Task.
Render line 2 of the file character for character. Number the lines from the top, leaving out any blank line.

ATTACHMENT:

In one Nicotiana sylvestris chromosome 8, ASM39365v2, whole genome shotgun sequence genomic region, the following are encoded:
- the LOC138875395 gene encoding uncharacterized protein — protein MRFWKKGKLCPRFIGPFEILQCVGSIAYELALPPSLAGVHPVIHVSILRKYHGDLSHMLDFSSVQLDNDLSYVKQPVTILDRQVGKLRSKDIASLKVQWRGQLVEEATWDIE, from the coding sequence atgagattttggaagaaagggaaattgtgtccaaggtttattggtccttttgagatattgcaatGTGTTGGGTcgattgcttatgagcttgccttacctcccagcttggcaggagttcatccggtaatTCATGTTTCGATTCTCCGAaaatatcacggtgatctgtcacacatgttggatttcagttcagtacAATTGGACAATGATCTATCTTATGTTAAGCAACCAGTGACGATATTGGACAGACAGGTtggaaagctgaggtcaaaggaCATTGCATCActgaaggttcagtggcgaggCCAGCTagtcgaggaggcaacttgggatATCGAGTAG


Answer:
- the LOC138875395 gene encoding uncharacterized protein — protein MRFWKKGKLCPRFIGPFEILQCVGSIAYELALPPSLAGVHPVIHVSILRKYHGDLSHMLDFSSVQLDNDLSYVKQPVTILDRQVGKLRSKDIASLKVQWRGQLVEEATWDIE, from the coding sequence atgagattttggaagaaagggaaattgtgtccaaggtttattggtccttttgagatattgcaatGTGTTGGGTcgattgcttatgagcttgccttacctcccagcttggcaggagttcatccggtaatTCATGTTTCGATTCTCCGAaaatatcacggtgatctgtcacacatgttggatttcagttcagtacAATTGGACAATGATCTATCTTATGTTAAGCAACCAGTGACGATATTGGACAGACAGGTtggaaagctgaggtcaaaggaCATTGCATCActgaaggttcagtggcgaggCCAGCTagtcgaggaggcaacttgggatATCGAGTAG